The chillers have finished being installed. The chillers circulate cool water throughout the building.

Hillsboro Data Center Campus Construction Update - June 2020

The manufactured Medium Voltage Switch Gear have been delivered to the site. The team is tying in the medium voltage switch gear to the main utility provider adding power to the building.

April 2020

Modules Installed

The prefabricated electrical modules have finished installation on the side of vault one. 

 

HI1 Walls of Vault

The data center floor has been completed, currently the walls of the vault are being installed. 

 

HI1 Vault Walls

The pre-fabricated electrical modules have been installed at the first of NTT's Hillsboro, Oregon data center campus HI1. The pre-fabricated electrical modules are an essential part of the construction and design teams formula to delivering quality data centers quicker and more efficiently. By constructing the electrical modules offsite, the construction team is able to focus on other areas of the build while they are manufactured and shipped to the site. 

March 2020

Equipment Pads HI1 Construction

The construction team prepares for the prefabricated equipment to arrive on site by laying the foundation in which they will be installed. The foundation pads shown closer to the building are for the generators and electrical modules. The foundation pads shown further from the building are for the chillers. Simultaneously, the team prepares the inside of the building. This modular approach to construction allows us to get capacity online faster for our clients. 

February 2020

HI1 Construction Blog- Slab Floor Install Prep

Our construction team prepares the data floor by adding the essential infrastructure below neccessary for our future clients. Once all cabling and piping has been installed the data center floor will be poured, this slab floor and fan wall design ensures an effcient way to keep the data floor cool.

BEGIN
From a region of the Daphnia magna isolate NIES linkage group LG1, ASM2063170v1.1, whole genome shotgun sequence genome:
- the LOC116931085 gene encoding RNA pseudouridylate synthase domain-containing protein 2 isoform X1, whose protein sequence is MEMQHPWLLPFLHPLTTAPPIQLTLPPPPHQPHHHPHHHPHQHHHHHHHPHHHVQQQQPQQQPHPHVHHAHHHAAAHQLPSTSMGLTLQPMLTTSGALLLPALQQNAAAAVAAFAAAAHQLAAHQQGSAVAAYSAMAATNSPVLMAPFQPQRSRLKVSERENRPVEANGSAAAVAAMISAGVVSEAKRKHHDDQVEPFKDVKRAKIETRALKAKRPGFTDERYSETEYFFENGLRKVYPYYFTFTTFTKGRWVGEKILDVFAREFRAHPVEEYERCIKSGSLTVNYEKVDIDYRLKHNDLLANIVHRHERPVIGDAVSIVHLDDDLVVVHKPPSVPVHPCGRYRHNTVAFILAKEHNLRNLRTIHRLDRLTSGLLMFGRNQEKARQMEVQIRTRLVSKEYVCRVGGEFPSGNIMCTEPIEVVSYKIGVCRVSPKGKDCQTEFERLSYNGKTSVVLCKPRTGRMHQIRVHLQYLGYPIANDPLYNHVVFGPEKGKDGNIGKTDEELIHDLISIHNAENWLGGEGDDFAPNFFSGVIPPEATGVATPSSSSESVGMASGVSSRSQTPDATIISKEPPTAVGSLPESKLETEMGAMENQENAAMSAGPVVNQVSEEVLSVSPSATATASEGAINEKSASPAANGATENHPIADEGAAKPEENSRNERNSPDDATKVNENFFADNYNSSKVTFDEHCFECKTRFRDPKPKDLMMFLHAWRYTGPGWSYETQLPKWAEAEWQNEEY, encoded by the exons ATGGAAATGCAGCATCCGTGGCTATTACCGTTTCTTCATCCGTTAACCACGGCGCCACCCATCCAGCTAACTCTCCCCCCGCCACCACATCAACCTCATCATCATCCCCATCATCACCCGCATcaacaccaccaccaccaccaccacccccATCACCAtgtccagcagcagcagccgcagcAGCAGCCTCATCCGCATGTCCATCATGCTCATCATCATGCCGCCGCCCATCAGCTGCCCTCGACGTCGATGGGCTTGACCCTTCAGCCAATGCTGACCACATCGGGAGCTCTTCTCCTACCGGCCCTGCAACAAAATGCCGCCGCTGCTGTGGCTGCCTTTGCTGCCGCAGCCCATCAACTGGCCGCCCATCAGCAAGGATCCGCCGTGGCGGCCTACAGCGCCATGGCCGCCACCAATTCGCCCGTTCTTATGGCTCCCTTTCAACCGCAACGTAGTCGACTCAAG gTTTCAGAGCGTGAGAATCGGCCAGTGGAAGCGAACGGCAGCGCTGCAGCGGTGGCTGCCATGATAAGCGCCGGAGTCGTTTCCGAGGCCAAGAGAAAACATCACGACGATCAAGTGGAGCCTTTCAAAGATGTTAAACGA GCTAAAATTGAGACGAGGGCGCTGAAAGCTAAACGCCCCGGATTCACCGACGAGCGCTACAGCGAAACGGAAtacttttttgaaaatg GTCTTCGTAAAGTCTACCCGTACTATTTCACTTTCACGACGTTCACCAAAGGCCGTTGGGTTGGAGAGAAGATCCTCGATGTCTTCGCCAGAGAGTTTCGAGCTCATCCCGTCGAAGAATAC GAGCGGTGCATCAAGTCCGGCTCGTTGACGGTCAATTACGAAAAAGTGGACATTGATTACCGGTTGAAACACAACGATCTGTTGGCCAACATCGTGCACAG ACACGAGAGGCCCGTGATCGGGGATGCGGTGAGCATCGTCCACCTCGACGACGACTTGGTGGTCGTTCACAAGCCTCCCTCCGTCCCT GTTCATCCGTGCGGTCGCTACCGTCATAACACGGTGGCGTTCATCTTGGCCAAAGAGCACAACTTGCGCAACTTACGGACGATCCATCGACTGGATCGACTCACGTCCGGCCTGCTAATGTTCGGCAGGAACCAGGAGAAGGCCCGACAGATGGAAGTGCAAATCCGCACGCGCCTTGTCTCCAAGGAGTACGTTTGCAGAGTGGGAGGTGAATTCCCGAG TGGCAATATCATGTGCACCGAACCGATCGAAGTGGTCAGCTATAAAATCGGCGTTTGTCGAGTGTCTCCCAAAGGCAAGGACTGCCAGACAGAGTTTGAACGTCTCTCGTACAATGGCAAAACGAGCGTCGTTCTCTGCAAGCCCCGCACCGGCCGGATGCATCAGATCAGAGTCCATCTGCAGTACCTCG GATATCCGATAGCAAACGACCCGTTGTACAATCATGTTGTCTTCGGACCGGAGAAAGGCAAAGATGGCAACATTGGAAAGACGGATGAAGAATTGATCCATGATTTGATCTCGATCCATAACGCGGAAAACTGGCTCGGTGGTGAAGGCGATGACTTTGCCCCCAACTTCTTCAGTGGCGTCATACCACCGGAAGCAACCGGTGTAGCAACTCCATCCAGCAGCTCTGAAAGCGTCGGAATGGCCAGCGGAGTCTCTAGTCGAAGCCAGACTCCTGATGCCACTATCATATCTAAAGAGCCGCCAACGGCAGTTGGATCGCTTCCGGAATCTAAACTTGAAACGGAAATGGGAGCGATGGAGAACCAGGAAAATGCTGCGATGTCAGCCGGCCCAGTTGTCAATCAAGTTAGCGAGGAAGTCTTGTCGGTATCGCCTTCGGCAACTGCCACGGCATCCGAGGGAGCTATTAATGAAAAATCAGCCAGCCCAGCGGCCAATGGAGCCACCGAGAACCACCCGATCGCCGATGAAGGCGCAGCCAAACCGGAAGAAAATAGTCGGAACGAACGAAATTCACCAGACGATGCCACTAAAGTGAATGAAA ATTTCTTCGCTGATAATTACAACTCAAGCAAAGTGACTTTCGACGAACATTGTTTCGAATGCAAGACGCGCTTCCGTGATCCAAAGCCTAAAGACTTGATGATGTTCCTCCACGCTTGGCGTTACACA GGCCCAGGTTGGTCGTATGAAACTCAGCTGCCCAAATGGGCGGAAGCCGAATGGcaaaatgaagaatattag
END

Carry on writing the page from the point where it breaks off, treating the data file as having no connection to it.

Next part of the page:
January 2020

The first 6MW customizable vault is currently under construction and is available to pre-lease. This vault will be located in the first of five planned buildings on our Hillsboro, OR Data Center campus. Vault 1 will be available this summer. 
 

Vault 1 - General Specifications

  • 6MW at 258.7 watts per square foot
  • 23,000 sq. ft.
  • Single-story structure with a concrete slab design
  • Dedicated electrical infrastructure option at 6MW

To learn more about our Hillsboro, OR Data Center campus and get more details on the first 6MW vault layout and specifications, download the brochure here: NTT Hillsboro Data Center Brochure

November 2019

 

Introducing NTT's Hillsboro, Oregon Data Center campus. The 47-acre campus is located in the Pacific Northwest technology hub with one of the richest network infrastructure in the country. The 1,000,000 square foot space will have 144MW of critical IT load. The first of five buildings, HI1 will be opening in the summer of 2020. Our campus will also include 100 percent green energy capabilities.

Chicago CH1 Data Center Construction Updates

Stay up to date on the latest news and milestones from our new Chicago data center campus currently under construction.

March 2021
CH1 Vault.jpg

Interested in seeing the rest of the Chicago data center campus? Click the link here to watch the grand opening of our CH1 and HI1 data center campuses. Our guided tours will make you feel like you are actually right inside the facilities!

December 2020

 

October 2020

 

August 2020

The construction team has used a crane to lift the chillers to the roof of the building. The chillers are used to circulate cool water throughout the building.

July 2020

Installation on the IT Room is under way. The main distribution frame, connects NTT’s infrastructure in the Chicago data center to the many providers and locations across the globe. The yellow and white track running above the MDF, otherwise known as the cable track, carries the signal from an enclosure to the MDF and out to the world.  

June 2020

CH1 Vault Flooring

The team is preparing to pour the concrete flooring for vault one. This design includes a slab flooring and fan wall cooling technique. 

May 2020